For over thirty years our criticisms of the auto industry’s aversion to engineering known safety systems in their vehicles was coupled with positive recommendations for simple corrections that would save lives and dollars.
From time to time, a reporter or editor would ask why we do not praise the auto companies when they do good? Well, even if it is their duty to do good, we have given a tip of the hat when one company forges ahead of the rest in matters of safety or emission control or fuel efficiency.
But nine years ago we decided to recognize an auto company “first” in a more dramatic way. Ten celebrities agreed to buy a car from the first manufacturer to sell 200,000 vehicles with standard full front seat airbags in a model line. These volunteer, celebrity buyers are Paul Newman, Abigail Van Buren, Burt Reynolds, Bill Murray, Dustin Hoffman, Phil Donahue, Dan Akyroyd, Steve Allen, Edward Asner and Peter Falk.
On March 3, 1995, we announced the winner — the Chrysler Corporation which crossed the finish line with its L/H model line in calendar 1993 and its minivan model line by April 1, 1994 for the 1994 model year. Ford’s 1994 Taurus/Sable model line came in second.
A well-advanced news conference occurred on March 3, at the National Press Club in Washington, D.C. with the President of Chrysler, Robert Lutz, myself and Clarence Ditlow, director of the Center for Auto Safety. For the first time, these three persons stood together in front of the press corps to announce good news. Trouble is, very few reporters showed up; no television and no radio. Why?
It is too easy to attribute their absence to some breaking news in the interminable O.J. Simpson case that is crowding out so many public events.
We discovered two reasons for the minimal coverage. One was that the Detroit News partially broke the story two days before in a page one story. This nixed the event for the New York Times, according to their reporter, even though there is very little overlap between the Times readership and that of the Detroit News. This is a frequent excuse given by even widely separated newspapers that astonishes non-press people.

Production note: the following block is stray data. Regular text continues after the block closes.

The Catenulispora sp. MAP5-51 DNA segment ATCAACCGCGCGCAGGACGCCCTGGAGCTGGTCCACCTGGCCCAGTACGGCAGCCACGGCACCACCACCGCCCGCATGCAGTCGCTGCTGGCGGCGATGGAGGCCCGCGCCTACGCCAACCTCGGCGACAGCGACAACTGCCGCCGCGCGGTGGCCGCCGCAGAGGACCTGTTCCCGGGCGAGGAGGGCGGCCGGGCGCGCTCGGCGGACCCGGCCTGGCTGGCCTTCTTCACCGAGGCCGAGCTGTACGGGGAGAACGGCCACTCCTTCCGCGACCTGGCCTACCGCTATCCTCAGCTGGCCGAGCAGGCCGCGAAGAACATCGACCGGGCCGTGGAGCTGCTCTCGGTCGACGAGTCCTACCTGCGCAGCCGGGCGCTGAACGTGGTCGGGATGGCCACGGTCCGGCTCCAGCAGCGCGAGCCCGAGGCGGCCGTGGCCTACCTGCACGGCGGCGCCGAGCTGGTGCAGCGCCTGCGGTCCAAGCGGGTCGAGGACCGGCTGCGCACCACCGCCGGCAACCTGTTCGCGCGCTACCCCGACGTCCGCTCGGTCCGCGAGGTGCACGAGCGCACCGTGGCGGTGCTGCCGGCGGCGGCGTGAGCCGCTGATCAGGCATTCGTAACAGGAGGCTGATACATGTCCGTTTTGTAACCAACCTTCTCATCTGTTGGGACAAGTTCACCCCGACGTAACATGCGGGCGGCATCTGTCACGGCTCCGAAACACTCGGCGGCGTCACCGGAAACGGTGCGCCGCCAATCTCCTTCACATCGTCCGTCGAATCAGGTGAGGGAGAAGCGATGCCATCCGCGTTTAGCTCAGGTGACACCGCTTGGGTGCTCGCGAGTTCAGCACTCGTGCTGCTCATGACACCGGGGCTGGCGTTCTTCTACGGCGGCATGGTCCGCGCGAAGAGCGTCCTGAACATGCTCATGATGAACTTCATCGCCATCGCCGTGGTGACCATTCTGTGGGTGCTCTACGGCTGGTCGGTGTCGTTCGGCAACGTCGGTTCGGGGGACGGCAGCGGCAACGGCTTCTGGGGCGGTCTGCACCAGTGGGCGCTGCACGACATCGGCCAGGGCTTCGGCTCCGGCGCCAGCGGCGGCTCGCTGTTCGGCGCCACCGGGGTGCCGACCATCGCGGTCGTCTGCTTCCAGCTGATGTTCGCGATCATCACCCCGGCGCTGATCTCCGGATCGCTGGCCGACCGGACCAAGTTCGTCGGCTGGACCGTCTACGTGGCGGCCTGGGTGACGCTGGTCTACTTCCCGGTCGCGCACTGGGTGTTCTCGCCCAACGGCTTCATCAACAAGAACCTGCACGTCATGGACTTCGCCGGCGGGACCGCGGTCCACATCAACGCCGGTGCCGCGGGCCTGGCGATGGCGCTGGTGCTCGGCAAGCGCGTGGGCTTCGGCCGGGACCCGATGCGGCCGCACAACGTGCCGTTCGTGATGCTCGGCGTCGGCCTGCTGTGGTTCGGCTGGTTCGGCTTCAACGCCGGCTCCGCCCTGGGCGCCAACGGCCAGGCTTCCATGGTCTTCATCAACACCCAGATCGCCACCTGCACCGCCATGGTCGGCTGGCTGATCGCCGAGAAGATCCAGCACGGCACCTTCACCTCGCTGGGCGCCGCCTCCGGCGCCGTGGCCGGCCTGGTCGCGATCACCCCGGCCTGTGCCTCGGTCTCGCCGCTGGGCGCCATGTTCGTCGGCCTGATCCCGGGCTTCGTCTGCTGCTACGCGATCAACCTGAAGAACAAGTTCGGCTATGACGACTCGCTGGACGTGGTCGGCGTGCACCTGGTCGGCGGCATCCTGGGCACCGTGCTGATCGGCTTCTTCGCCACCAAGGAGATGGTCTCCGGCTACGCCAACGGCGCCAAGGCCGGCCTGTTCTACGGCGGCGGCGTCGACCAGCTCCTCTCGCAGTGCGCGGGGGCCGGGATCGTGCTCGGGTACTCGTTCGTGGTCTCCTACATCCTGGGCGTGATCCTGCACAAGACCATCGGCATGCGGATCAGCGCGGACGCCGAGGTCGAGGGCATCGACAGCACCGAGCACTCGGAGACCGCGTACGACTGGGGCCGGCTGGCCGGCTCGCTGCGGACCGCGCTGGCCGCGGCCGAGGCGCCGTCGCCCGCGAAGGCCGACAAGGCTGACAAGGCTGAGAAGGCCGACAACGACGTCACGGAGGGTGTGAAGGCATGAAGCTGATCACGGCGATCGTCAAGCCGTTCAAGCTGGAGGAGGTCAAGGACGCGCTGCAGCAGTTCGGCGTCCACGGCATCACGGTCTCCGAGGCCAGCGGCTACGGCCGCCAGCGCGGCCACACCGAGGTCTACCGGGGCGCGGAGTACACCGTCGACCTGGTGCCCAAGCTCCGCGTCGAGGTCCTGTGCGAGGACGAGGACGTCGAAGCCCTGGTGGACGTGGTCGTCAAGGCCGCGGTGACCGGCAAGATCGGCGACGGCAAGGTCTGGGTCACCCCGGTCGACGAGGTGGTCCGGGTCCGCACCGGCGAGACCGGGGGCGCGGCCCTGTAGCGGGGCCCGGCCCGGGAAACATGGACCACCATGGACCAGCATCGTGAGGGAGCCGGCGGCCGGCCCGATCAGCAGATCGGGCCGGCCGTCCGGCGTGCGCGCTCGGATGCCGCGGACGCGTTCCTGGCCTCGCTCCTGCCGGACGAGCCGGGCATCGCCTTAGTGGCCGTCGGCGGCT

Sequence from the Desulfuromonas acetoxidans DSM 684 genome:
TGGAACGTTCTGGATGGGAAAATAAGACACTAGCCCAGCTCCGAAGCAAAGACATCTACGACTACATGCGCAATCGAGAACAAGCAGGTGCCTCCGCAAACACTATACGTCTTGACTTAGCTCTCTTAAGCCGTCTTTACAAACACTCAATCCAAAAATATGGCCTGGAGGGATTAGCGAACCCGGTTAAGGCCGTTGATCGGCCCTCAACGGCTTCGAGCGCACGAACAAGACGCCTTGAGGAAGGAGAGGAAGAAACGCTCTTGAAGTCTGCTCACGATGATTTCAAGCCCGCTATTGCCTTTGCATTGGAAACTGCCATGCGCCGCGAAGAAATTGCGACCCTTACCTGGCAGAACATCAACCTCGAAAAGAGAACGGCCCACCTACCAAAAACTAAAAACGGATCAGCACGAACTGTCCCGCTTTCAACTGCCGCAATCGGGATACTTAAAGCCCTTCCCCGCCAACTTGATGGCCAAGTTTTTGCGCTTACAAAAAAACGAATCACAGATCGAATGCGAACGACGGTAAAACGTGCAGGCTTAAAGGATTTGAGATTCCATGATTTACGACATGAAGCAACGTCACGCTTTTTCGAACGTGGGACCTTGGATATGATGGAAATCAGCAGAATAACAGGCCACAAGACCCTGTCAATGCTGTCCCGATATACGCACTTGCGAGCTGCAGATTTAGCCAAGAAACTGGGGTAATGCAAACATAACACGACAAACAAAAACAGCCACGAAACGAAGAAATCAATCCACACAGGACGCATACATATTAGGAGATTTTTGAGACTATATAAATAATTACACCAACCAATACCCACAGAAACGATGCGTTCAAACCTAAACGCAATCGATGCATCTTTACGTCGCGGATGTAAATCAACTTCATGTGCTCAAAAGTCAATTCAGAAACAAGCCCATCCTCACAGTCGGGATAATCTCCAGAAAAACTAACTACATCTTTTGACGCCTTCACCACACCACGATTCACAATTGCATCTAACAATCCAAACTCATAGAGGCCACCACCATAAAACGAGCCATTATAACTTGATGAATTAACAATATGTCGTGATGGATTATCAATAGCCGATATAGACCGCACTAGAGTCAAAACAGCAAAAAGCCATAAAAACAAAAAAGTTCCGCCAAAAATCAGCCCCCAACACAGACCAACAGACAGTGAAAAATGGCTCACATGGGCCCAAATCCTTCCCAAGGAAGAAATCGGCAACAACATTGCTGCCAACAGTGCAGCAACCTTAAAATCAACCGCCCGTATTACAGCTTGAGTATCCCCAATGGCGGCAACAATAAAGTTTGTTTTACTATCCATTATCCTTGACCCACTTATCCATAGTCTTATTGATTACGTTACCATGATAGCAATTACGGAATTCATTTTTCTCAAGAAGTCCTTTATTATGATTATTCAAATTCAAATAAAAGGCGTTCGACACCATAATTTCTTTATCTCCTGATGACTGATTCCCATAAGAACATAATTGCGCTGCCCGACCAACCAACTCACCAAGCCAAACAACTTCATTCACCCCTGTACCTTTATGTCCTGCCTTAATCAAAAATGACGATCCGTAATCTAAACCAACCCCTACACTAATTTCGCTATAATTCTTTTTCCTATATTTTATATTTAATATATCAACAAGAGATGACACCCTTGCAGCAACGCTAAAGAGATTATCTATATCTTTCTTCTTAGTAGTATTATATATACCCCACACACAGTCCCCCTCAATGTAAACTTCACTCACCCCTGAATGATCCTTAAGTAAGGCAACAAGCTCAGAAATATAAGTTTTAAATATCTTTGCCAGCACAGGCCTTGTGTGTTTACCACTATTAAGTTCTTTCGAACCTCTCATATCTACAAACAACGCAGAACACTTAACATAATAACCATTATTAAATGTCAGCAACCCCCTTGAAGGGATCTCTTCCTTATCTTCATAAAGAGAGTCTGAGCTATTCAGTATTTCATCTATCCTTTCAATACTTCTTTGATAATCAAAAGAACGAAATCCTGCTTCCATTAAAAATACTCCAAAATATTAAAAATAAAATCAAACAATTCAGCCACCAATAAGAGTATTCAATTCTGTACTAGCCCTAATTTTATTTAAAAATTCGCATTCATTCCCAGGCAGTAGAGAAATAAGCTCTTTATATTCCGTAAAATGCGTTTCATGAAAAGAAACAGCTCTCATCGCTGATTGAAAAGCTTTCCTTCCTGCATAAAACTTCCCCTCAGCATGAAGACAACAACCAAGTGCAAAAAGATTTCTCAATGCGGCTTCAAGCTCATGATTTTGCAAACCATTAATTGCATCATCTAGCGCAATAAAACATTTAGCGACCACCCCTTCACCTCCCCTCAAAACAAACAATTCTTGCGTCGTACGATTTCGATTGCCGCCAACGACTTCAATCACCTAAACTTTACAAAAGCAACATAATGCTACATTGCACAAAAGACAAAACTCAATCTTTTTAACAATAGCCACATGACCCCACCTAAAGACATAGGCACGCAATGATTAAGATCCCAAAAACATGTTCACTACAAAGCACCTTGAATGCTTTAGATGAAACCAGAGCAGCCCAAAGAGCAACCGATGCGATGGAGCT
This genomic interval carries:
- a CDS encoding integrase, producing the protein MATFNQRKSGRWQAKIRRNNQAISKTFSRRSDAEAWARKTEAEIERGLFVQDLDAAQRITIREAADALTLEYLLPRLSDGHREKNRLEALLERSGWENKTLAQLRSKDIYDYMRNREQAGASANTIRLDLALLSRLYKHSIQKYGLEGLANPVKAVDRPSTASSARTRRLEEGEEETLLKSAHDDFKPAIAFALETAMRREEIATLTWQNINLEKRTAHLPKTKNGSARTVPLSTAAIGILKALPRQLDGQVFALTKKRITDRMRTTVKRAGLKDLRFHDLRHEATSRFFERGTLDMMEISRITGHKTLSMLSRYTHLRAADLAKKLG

The second explanation came from the Business Editor of the Washington Post. He said that the purpose of the news conference was too transparently a promotion. He noted that they receive such promotions daily and disregard them.
I explained that this event was an anti-commercial initiative. Instead of paid celebrities touting products on tv and in the press that they rarely use, here are unpaid celebrities offering to buy a product with their money from the first company that reaches a certain safety standard and volume sales.
This “reverse” celebrity pledge, I thought, was a new stimulus to company innovation in the areas that really count -health and safety. This innovation can be used for many companies to stimulate them to better levels of consumer, workplace and environmental performance. After all, it is not often that a company can sell its products in a publicized manner to such well-known people who have laid down a condition that must be met before they buy.
The editor seemed to acknowledge there was a difference but still did not concede the point.
Of course fulfilling a reverse celebrity pledge can be unfairly exploited by the winning company if it does not show self-restraint.
The afore-mentioned celebrities are not saying they think the Chrysler L/H model or the minivan model are the safest cars. Indeed, the mini-van is in a serious controversy over its weaker door latch that has led to the ejection of occupants in a crash. Consumer groups and parents of victims are demanding a recall of four million minivans and the government is investigating crashes involving 25 fatalities.
The contest was specific — to recognize the company that was first in selling a certain number of vehicles in a year’s model line with standard full front air bags. Chrysler earned the win with this engineering achievement. It can show greater defense of its engineering reputation by recalling and fixing the minivan’s rear door latches.